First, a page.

Fighting through Battle High: San Bruno

Review of Battle High: San Bruno on XBLIG: Buy
This Street Fighter-style brawler is fun for casual players, but pros may not find it enough of a challenge.

As a kid, I played a lot of Street Fighter II on SNES, and that may be why I find Battle High: San Bruno so appealing. Upon first playing it, I was taken back to a time of simpler fighting games—retro graphics, slower pacing, and tight character movement. For someone like me who hasn’t spent much time on fighting games since then, it was a welcome diversion.

Like most fighting games, Battle High is relatively light on story, but it does have an underlying mythos. San Bruno is a school set up for young Elementals—people who have supernatural powers and abilities—but the inmates are running the asylum. Some of the elementals have gathered together to terrorize the other students—and the 8 characters fit into one side or another. Through backstory text (much like you’d find in a fighting game’s instruction manual), cutscene dialogue, and ending cinematics, the story of these characters and their rivalries are fleshed out a bit.

The basic fighting mechanics are well-designed and the controls are responsive. Each character wields an element—earth, fire, water, or energy. Differences between characters’ play styles are mainly defined by their special moves, as well as a super special move that can be used once the super meter is filled. The characters seem to be fairly original, too (although my experience is limited).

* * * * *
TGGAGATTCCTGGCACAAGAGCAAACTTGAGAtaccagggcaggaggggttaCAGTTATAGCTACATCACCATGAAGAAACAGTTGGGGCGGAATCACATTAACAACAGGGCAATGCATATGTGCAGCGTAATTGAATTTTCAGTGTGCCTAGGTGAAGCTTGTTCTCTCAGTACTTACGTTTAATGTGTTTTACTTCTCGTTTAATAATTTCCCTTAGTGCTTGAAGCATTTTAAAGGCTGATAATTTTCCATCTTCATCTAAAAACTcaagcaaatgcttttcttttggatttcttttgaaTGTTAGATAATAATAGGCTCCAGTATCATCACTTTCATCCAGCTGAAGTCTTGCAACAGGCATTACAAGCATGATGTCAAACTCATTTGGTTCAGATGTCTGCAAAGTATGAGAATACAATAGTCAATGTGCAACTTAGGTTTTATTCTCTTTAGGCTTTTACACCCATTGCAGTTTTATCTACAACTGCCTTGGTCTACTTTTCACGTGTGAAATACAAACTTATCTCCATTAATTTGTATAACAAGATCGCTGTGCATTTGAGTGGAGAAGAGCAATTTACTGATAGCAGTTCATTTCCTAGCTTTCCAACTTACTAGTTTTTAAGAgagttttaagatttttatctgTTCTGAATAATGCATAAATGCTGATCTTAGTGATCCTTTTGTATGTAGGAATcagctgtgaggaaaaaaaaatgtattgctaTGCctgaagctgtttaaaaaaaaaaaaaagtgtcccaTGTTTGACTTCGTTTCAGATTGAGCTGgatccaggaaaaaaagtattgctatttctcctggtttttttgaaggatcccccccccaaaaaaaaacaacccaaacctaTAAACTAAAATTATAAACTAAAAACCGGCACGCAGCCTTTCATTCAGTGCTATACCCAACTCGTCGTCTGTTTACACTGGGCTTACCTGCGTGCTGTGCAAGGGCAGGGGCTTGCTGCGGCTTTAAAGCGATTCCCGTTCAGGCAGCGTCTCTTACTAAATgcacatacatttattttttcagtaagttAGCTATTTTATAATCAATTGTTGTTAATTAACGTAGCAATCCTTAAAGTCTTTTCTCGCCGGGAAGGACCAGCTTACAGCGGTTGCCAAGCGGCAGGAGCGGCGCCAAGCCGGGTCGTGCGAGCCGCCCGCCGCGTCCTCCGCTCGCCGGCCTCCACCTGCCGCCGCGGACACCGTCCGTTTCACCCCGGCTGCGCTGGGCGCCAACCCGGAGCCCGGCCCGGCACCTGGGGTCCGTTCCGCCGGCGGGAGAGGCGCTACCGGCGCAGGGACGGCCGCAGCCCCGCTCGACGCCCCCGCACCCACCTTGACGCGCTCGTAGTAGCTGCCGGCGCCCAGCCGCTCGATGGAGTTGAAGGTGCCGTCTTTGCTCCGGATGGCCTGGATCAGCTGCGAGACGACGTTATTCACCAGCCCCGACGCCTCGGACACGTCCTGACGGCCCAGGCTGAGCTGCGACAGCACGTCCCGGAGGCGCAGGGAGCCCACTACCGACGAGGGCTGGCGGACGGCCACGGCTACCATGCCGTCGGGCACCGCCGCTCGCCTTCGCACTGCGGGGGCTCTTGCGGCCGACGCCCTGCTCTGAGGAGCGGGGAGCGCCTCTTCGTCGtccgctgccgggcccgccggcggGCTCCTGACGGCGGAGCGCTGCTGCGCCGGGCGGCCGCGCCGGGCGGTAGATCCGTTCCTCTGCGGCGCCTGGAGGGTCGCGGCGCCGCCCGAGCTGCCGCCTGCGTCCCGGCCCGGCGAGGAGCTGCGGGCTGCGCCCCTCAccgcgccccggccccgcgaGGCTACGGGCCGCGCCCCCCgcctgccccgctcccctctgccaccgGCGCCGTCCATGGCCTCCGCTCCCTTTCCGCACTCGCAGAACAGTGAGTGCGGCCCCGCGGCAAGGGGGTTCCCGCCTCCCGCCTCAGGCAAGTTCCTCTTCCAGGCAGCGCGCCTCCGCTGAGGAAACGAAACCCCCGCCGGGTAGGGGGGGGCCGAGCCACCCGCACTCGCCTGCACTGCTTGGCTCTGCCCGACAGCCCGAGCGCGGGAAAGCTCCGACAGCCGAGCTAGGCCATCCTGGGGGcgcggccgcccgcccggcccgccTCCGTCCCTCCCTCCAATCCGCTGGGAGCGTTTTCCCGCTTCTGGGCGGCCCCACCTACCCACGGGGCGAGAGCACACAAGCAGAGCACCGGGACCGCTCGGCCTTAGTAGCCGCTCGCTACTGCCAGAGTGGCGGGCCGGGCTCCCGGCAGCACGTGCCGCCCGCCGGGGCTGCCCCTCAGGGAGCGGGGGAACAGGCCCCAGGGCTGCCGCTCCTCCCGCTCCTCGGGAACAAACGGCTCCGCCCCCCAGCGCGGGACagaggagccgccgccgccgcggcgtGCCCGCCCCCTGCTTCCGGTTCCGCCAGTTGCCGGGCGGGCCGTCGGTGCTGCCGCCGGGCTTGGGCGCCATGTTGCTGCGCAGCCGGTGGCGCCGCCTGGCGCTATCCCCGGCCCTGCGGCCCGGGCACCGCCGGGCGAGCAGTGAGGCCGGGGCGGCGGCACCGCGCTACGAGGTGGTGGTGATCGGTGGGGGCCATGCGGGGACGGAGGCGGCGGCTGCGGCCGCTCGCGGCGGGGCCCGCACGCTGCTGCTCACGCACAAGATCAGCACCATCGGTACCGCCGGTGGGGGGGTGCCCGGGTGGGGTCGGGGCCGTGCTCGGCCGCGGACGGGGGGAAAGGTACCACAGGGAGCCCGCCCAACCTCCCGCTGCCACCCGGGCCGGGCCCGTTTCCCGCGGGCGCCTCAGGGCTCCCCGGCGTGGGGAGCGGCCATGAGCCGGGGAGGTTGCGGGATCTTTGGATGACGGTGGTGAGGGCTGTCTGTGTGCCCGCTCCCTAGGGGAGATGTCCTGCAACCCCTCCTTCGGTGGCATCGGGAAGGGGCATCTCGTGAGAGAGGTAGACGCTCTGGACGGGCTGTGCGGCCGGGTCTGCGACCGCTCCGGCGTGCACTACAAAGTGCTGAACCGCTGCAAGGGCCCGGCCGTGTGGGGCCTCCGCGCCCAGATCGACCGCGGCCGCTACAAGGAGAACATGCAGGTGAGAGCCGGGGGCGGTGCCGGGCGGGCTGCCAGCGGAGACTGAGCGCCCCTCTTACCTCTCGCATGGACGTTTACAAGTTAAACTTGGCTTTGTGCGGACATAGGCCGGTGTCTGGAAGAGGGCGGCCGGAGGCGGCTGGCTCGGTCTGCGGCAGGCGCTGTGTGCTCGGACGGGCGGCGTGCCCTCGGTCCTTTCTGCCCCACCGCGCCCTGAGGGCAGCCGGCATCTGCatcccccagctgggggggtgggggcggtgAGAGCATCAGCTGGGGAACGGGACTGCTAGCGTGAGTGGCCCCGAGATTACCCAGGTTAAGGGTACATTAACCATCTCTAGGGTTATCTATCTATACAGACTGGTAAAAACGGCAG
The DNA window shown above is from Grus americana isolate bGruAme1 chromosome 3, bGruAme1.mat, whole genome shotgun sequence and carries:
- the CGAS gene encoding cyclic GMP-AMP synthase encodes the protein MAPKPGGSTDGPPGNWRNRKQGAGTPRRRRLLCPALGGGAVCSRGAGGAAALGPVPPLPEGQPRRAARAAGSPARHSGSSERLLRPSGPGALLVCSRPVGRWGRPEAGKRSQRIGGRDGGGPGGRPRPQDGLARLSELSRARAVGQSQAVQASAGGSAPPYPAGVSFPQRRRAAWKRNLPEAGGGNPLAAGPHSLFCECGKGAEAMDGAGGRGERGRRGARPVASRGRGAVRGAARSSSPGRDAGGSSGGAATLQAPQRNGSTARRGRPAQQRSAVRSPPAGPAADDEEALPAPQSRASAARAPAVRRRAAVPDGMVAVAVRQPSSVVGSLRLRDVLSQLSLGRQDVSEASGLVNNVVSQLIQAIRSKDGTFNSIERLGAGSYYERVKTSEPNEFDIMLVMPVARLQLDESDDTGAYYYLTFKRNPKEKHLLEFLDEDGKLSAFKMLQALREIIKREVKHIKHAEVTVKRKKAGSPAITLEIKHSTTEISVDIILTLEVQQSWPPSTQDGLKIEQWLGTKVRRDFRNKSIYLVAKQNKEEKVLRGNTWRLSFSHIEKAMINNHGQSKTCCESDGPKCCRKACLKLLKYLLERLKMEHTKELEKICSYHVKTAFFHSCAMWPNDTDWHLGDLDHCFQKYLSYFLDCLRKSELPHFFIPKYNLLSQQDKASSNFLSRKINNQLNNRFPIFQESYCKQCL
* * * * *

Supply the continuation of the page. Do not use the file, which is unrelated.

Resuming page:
Special moves feel geared to intermediate-to-advanced players. They seem to favor short-to-medium range combat, with the occasional projectile thrown in for good measure. Most use the basic charge, quarter-circle, and half-circle patterns. However, every character seems to have a least one or two moves that use the “shoryuken” pattern, which I’ve always found a little tricky (and the XBox thumbstick and D-pad don’t help). Super special moves are even more complicated, as they usually require a couple of different directional rotations on the D-pad or thumbstick to execute. Often, though, they aren’t worth it—most special attacks aren’t difficult to dodge or counter.

However, game balance will likely disappoint those intermediate-to-advanced players who can actually master the moves. I cranked up Arcade mode to the highest difficulty (level 8), and still managed to beat the game with all 8 characters without using a single continue—and I’m no fighting game aficionado. The difficulty didn’t increase very noticeably from the default level of 3. Unlike many fighting games, there’s no impossibly hard boss fight after fighting the other characters to ramp up the difficulty either.

The biggest balance issue, however, is that close combat feels overpowered. This may not be a bad thing depending on your preferences, but the AI (even on the most difficult setting) doesn’t seem to get it. I found that I could spam the Jump Attack to force an opponent into a corner and whittle down their health bar between occasional blocks. Throws seem overpowered for some characters—for example, once I forced an opponent into the corner as Arvid, I could often chain together throws indefinitely until they were defeated. Even the combo system felt a little overpowered if used at close range—it wasn’t hard to use the dash ability to score a series of quick 4- or 5-hit combos while keeping an opponent locked up in a corner. This isn’t to say it’s broken, but the AI never seemed to effectively avoid or use these techniques.

Despite its balance problems,  Battle High is a fun fighting game. It’s not going to be the next Street Fighter or Mortal Kombat, but it’s definitely a Buy. Casual gamers should find it accessible—you don’t necessarily need to know a lot of combos or special moves to have fun. Experienced fighting game players may not get much out of the single-player, but it might be a nice, short diversion between major game releases.

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